The Pine-tree





Written on hearing that the Anti-Slavery Resolves of Stephen C. Phillips

had been rejected by the Whig Convention in Faneuil Hall, in 1846.



LIFT again the stately emblem on the Bay State's

rusted shield,

Give to Northern winds the Pine-Tree on our banner's

tattered field.

Sons of men who sat in council with their Bibles

round the board,

Answering England's royal missive with a firm,

"Thus saith the Lord!"

Rise again for home and freedom! set the battle

in array!

What the fathers did of old time we their sons

must do to-day.



Tell us not of banks and tariffs, cease your paltry

pedler cries;

Shall the good State sink her honor that your

gambling stocks may rise?

Would ye barter man for cotton? That your

gains may sum up higher,

Must we kiss the feet of Moloch, pass our children

through the fire?

Is the dollar only real? God and truth and right

a dream?

Weighed against your lying ledgers must our manhood

kick the beam?



O my God! for that free spirit, which of old in

Boston town

Smote the Province House with terror, struck the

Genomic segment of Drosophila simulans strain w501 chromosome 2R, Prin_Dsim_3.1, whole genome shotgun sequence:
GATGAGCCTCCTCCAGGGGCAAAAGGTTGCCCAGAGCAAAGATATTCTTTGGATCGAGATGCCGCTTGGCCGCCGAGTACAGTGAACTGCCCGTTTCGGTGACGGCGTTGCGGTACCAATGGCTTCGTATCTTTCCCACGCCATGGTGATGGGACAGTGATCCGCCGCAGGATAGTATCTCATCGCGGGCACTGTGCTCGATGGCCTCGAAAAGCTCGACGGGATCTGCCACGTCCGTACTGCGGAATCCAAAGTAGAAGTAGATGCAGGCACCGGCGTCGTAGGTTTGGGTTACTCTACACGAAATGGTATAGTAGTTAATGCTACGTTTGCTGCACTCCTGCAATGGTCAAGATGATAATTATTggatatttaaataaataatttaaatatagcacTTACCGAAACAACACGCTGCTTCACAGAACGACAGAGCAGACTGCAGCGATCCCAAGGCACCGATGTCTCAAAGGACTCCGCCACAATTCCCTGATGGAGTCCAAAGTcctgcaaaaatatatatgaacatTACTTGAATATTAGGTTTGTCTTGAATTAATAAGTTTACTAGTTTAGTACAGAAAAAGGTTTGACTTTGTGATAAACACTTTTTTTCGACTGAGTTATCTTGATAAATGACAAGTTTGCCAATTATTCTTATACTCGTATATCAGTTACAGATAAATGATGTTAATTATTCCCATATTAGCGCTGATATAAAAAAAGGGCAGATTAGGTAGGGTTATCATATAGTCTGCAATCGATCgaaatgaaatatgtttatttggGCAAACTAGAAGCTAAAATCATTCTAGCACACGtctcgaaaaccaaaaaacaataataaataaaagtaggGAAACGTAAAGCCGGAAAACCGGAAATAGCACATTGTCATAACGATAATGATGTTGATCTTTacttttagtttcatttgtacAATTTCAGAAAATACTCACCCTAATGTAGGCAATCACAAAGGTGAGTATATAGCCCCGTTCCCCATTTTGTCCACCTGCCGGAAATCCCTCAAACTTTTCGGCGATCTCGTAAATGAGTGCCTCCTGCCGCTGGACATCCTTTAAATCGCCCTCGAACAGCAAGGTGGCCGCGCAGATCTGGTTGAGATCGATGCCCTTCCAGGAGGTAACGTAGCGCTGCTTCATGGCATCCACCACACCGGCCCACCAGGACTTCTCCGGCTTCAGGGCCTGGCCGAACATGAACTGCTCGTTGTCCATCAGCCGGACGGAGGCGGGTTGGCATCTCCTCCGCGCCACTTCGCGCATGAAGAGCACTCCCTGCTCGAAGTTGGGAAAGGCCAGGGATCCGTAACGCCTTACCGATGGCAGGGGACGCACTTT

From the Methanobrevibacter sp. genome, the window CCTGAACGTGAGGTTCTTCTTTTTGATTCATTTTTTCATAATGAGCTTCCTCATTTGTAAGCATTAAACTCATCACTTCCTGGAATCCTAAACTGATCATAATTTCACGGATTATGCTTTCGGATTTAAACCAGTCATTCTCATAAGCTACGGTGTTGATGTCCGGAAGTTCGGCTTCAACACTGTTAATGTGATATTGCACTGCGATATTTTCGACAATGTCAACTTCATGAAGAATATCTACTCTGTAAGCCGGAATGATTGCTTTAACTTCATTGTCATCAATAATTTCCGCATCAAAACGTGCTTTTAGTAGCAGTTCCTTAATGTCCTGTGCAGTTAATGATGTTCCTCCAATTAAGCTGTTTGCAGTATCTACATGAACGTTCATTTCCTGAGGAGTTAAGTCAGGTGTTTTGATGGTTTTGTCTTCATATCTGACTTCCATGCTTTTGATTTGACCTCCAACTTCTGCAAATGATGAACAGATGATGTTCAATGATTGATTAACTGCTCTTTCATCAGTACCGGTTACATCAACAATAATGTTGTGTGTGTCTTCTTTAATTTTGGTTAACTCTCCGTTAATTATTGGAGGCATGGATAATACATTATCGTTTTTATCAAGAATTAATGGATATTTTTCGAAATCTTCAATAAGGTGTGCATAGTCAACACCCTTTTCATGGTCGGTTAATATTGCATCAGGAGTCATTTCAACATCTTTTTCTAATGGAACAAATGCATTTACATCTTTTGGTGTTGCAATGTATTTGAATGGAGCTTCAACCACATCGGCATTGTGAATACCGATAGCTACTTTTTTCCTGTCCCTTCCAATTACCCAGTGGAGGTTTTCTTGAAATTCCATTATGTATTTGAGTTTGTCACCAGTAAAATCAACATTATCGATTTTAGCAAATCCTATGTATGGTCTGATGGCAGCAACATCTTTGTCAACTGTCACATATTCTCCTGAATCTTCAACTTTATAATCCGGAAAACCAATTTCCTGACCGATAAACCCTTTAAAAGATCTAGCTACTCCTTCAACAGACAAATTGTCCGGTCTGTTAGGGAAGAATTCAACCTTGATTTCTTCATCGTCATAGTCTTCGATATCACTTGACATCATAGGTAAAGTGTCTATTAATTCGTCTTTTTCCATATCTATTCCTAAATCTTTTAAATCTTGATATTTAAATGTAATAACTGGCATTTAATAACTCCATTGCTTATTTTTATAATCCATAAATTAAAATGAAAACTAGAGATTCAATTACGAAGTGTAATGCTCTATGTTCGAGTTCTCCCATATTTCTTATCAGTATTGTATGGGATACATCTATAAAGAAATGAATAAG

crest of Andros down!

For another strong-voiced Adams in the city's

streets to cry,

"Up for God and Massachusetts! Set your feet

on Mammon's lie!

Perish banks and perish traffic, spin your cotton's

latest pound,

But in Heaven's name keep your honor, keep the

heart o' the Bay State sound!"

Where's the man for Massachusetts! Where's

the voice to speak her free?

Where's the hand to light up bonfires from her

mountains to the sea?

Beats her Pilgrim pulse no longer? Sits she dumb

in her despair?

Has she none to break the silence? Has she none

to do and dare?

O my God! for one right worthy to lift up her

rusted shield,

And to plant again the Pine-Tree in her banner's

tattered field

1840.





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